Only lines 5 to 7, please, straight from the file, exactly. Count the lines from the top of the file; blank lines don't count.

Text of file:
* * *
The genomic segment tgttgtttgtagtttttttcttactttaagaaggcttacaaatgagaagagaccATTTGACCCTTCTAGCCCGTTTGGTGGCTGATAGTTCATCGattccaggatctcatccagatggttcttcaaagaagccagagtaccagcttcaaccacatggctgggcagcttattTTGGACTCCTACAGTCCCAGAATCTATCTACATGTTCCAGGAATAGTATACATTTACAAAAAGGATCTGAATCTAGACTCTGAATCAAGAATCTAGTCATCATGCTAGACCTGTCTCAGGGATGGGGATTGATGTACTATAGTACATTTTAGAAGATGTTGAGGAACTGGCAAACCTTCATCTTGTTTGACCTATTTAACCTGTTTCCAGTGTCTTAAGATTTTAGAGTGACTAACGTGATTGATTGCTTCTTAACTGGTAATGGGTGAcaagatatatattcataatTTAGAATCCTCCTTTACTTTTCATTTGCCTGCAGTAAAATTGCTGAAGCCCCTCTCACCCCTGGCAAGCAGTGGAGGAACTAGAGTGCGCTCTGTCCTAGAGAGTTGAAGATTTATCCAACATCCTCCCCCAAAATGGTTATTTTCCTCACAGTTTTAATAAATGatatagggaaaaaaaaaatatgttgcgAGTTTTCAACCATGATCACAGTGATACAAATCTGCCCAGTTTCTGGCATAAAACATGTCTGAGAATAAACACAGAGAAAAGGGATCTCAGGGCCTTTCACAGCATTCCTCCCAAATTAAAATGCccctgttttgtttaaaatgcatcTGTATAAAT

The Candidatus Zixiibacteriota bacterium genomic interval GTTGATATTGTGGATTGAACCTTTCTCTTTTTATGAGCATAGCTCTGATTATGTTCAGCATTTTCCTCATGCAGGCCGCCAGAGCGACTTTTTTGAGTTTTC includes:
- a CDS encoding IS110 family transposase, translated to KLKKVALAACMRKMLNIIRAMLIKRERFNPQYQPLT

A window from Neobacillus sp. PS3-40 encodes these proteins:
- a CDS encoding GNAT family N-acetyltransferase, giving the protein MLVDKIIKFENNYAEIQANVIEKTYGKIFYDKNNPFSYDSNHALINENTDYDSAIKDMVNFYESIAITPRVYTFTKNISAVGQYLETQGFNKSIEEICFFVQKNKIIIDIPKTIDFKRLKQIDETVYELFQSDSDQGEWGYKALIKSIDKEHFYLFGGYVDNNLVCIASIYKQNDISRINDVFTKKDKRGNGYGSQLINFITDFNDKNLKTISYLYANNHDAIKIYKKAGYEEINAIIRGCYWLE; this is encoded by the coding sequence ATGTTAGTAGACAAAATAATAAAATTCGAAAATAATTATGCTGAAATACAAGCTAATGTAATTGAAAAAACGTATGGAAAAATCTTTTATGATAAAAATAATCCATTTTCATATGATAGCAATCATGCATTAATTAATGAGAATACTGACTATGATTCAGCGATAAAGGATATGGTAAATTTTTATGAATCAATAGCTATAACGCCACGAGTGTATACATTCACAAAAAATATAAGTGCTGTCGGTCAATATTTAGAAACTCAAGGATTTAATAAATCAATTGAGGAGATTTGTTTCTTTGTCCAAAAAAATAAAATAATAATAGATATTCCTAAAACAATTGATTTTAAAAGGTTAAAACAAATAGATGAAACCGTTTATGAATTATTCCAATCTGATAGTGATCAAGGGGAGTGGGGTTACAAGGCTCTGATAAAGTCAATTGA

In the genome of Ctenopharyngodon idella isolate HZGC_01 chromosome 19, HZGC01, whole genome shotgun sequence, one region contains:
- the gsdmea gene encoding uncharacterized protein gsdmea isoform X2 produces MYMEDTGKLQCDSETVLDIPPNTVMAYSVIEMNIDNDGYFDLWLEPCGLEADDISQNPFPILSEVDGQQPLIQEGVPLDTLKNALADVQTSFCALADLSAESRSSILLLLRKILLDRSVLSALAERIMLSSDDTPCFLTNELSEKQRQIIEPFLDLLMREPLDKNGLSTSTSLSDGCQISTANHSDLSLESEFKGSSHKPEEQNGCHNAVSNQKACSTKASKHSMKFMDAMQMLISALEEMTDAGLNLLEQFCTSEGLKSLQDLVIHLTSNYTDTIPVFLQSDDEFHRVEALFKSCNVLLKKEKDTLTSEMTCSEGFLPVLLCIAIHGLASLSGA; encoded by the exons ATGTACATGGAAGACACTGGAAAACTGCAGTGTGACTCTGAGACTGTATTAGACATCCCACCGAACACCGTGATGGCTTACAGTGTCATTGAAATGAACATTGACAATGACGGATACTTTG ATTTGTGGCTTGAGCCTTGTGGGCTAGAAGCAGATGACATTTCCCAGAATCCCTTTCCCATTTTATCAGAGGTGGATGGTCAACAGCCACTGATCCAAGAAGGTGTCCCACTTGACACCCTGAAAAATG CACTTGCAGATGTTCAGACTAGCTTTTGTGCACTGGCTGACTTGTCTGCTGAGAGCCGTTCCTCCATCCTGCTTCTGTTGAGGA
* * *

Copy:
- a CDS encoding GNAT family N-acetyltransferase, giving the protein MLVDKIIKFENNYAEIQANVIEKTYGKIFYDKNNPFSYDSNHALINENTDYDSAIKDMVNFYESIAITPRVYTFTKNISAVGQYLETQGFNKSIEEICFFVQKNKIIIDIPKTIDFKRLKQIDETVYELFQSDSDQGEWGYKALIKSIDKEHFYLFGGYVDNNLVCIASIYKQNDISRINDVFTKKDKRGNGYGSQLINFITDFNDKNLKTISYLYANNHDAIKIYKKAGYEEINAIIRGCYWLE; this is encoded by the coding sequence ATGTTAGTAGACAAAATAATAAAATTCGAAAATAATTATGCTGAAATACAAGCTAATGTAATTGAAAAAACGTATGGAAAAATCTTTTATGATAAAAATAATCCATTTTCATATGATAGCAATCATGCATTAATTAATGAGAATACTGACTATGATTCAGCGATAAAGGATATGGTAAATTTTTATGAATCAATAGCTATAACGCCACGAGTGTATACATTCACAAAAAATATAAGTGCTGTCGGTCAATATTTAGAAACTCAAGGATTTAATAAATCAATTGAGGAGATTTGTTTCTTTGTCCAAAAAAATAAAATAATAATAGATATTCCTAAAACAATTGATTTTAAAAGGTTAAAACAAATAGATGAAACCGTTTATGAATTATTCCAATCTGATAGTGATCAAGGGGAGTGGGGTTACAAGGCTCTGATAAAGTCAATTGA

In the genome of Ctenopharyngodon idella isolate HZGC_01 chromosome 19, HZGC01, whole genome shotgun sequence, one region contains:
- the gsdmea gene encoding uncharacterized protein gsdmea isoform X2 produces MYMEDTGKLQCDSETVLDIPPNTVMAYSVIEMNIDNDGYFDLWLEPCGLEADDISQNPFPILSEVDGQQPLIQEGVPLDTLKNALADVQTSFCALADLSAESRSSILLLLRKILLDRSVLSALAERIMLSSDDTPCFLTNELSEKQRQIIEPFLDLLMREPLDKNGLSTSTSLSDGCQISTANHSDLSLESEFKGSSHKPEEQNGCHNAVSNQKACSTKASKHSMKFMDAMQMLISALEEMTDAGLNLLEQFCTSEGLKSLQDLVIHLTSNYTDTIPVFLQSDDEFHRVEALFKSCNVLLKKEKDTLTSEMTCSEGFLPVLLCIAIHGLASLSGA; encoded by the exons ATGTACATGGAAGACACTGGAAAACTGCAGTGTGACTCTGAGACTGTATTAGACATCCCACCGAACACCGTGATGGCTTACAGTGTCATTGAAATGAACATTGACAATGACGGATACTTTG ATTTGTGGCTTGAGCCTTGTGGGCTAGAAGCAGATGACATTTCCCAGAATCCCTTTCCCATTTTATCAGAGGTGGATGGTCAACAGCCACTGATCCAAGAAGGTGTCCCACTTGACACCCTGAAAAATG CACTTGCAGATGTTCAGACTAGCTTTTGTGCACTGGCTGACTTGTCTGCTGAGAGCCGTTCCTCCATCCTGCTTCTGTTGAGGA